A Case Study of a Thermodynamics Course: Informing Online Course Design


  • S. Hall, C. T. Amelink, S.S. Conn


This paper reports on a case study involving the collection and analysis of qualitative and quantitative data to propose online course design of an undergraduate thermodynamics course. The data includes students’ selfefficacy as it relates to problem-solving and students’ epistemic beliefs as they relate to interacting with peers, instructors, and instruction. Thermodynamics is an abstract engineering course with intense problem solving. The case study methodology provides baseline data for construction of an online thermodynamics course informed by audience characteristics, learning traits, preferences for instruction and modes of interaction, tendencies toward absolute knowledge, dualistic and nonrelativistic profiles, and lack of collaborative skills. This investigation is significant and of interest to educators faced with the challenge of teaching thermodynamics online to a student population with low to moderate levels of epistemic belief and/or low self-regulation and selfefficacy. The study serves as a baseline for follow-on research and establishment of a line of inquiry to refine a methodology for elevating levels of students’ epistemic belief in collaborative learning environment for engineering courses (online or face-to-face).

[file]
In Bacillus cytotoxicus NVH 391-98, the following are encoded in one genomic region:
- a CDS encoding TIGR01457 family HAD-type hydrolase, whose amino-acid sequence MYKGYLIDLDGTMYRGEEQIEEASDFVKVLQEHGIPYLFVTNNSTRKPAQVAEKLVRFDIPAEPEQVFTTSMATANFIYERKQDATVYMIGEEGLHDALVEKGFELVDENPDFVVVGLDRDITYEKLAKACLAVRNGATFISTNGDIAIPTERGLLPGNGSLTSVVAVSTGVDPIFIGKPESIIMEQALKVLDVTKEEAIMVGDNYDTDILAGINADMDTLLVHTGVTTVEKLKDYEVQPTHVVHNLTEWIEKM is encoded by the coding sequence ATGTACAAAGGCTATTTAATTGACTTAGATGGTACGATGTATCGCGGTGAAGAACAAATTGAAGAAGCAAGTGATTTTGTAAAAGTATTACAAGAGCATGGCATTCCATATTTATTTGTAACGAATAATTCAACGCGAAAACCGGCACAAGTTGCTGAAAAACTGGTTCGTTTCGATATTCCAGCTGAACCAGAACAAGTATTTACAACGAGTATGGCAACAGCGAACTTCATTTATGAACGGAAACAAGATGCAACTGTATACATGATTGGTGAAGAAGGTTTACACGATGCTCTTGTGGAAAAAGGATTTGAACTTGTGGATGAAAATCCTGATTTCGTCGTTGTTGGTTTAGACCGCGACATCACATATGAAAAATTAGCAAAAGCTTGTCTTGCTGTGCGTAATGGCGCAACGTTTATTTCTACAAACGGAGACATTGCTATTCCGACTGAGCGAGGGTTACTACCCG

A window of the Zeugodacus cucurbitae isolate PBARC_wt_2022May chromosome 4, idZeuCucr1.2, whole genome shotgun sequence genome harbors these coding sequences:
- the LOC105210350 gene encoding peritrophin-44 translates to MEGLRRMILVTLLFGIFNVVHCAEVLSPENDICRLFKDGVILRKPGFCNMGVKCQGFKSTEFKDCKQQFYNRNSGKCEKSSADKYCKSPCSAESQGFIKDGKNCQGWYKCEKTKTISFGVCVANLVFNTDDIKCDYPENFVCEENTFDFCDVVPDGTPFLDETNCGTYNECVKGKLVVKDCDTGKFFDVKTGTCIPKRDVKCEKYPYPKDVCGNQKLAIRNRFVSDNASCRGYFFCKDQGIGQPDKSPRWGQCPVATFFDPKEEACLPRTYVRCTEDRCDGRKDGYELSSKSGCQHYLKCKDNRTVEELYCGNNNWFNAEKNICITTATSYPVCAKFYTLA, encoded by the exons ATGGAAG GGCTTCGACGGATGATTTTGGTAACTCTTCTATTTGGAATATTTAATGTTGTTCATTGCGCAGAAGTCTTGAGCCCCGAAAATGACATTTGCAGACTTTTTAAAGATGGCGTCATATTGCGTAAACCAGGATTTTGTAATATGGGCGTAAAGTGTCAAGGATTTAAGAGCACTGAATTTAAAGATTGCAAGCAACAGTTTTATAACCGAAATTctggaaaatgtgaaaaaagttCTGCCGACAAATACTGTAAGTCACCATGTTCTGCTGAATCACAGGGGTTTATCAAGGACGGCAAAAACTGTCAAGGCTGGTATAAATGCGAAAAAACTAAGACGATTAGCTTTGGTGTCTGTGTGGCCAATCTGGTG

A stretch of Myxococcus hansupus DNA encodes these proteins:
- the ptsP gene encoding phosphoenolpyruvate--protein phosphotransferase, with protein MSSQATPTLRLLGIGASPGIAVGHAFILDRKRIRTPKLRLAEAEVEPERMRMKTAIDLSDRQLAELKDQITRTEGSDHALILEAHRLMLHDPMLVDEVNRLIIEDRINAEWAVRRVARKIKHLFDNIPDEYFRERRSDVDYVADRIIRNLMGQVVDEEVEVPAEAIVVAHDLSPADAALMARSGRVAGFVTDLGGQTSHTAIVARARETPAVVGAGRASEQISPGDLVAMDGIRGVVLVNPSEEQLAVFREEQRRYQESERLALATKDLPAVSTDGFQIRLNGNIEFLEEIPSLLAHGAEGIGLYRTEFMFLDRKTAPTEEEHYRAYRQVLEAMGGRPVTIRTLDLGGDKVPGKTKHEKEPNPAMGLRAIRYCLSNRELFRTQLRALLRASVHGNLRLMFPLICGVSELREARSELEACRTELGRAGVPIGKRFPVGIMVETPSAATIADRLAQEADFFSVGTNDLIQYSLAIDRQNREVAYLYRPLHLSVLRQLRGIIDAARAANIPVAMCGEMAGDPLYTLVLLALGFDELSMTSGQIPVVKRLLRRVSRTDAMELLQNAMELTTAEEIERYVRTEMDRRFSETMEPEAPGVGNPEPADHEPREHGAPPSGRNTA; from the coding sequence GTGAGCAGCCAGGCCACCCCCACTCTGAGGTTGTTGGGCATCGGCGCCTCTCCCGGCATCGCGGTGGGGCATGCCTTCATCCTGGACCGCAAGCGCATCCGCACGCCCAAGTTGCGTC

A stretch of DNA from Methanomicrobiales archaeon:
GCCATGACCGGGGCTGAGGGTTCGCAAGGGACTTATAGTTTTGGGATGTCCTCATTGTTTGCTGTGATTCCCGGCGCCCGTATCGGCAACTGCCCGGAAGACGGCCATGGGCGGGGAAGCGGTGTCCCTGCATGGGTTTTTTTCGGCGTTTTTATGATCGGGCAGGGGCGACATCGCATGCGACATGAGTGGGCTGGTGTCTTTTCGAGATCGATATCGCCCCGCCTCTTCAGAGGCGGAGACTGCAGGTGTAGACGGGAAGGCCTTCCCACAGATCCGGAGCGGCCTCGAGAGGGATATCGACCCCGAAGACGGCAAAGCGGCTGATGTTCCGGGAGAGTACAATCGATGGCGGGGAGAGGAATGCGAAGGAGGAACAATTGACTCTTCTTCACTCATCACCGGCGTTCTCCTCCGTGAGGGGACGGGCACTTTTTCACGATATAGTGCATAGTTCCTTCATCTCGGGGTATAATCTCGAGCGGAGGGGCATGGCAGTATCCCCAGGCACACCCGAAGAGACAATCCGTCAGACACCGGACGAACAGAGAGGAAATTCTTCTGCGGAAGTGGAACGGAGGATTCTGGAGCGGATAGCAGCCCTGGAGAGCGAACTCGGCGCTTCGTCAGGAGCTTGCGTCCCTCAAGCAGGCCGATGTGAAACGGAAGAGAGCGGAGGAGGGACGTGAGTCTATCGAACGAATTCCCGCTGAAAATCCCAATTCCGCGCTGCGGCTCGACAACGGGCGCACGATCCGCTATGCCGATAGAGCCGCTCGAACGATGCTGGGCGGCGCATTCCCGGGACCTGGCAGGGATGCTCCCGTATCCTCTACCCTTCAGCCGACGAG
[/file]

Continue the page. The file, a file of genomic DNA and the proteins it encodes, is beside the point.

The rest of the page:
How to Cite

S. Hall, C. T. Amelink, S.S. Conn. (2010). A Case Study of a Thermodynamics Course: Informing Online Course Design. Journal of Online Engineering Education, 1(2). Retrieved from http://onlineengineeringeducation.com/index.php/joee/article/view/7